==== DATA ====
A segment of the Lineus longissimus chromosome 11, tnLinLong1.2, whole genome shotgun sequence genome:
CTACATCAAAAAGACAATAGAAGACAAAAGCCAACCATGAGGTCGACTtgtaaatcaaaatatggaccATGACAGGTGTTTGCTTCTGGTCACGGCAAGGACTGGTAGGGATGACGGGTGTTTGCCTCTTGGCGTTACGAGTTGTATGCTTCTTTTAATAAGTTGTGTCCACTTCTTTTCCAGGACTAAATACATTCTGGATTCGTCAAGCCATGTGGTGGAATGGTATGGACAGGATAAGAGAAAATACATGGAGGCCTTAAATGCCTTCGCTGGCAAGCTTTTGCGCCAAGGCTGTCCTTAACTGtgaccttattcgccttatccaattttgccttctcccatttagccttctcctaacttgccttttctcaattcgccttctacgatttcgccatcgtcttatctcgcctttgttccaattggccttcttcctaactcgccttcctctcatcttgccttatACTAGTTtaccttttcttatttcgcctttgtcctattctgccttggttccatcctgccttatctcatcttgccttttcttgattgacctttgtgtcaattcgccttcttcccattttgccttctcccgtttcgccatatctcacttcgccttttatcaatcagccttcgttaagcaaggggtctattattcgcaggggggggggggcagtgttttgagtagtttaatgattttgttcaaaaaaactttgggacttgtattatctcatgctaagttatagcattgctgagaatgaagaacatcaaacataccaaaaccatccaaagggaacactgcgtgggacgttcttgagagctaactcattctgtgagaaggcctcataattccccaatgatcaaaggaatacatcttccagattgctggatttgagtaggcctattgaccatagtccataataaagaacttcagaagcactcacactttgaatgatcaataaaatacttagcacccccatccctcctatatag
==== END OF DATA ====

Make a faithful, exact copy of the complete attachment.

A segment of the Lineus longissimus chromosome 11, tnLinLong1.2, whole genome shotgun sequence genome:
CTACATCAAAAAGACAATAGAAGACAAAAGCCAACCATGAGGTCGACTtgtaaatcaaaatatggaccATGACAGGTGTTTGCTTCTGGTCACGGCAAGGACTGGTAGGGATGACGGGTGTTTGCCTCTTGGCGTTACGAGTTGTATGCTTCTTTTAATAAGTTGTGTCCACTTCTTTTCCAGGACTAAATACATTCTGGATTCGTCAAGCCATGTGGTGGAATGGTATGGACAGGATAAGAGAAAATACATGGAGGCCTTAAATGCCTTCGCTGGCAAGCTTTTGCGCCAAGGCTGTCCTTAACTGtgaccttattcgccttatccaattttgccttctcccatttagccttctcctaacttgccttttctcaattcgccttctacgatttcgccatcgtcttatctcgcctttgttccaattggccttcttcctaactcgccttcctctcatcttgccttatACTAGTTtaccttttcttatttcgcctttgtcctattctgccttggttccatcctgccttatctcatcttgccttttcttgattgacctttgtgtcaattcgccttcttcccattttgccttctcccgtttcgccatatctcacttcgccttttatcaatcagccttcgttaagcaaggggtctattattcgcaggggggggggggcagtgttttgagtagtttaatgattttgttcaaaaaaactttgggacttgtattatctcatgctaagttatagcattgctgagaatgaagaacatcaaacataccaaaaccatccaaagggaacactgcgtgggacgttcttgagagctaactcattctgtgagaaggcctcataattccccaatgatcaaaggaatacatcttccagattgctggatttgagtaggcctattgaccatagtccataataaagaacttcagaagcactcacactttgaatgatcaataaaatacttagcacccccatccctcctatatag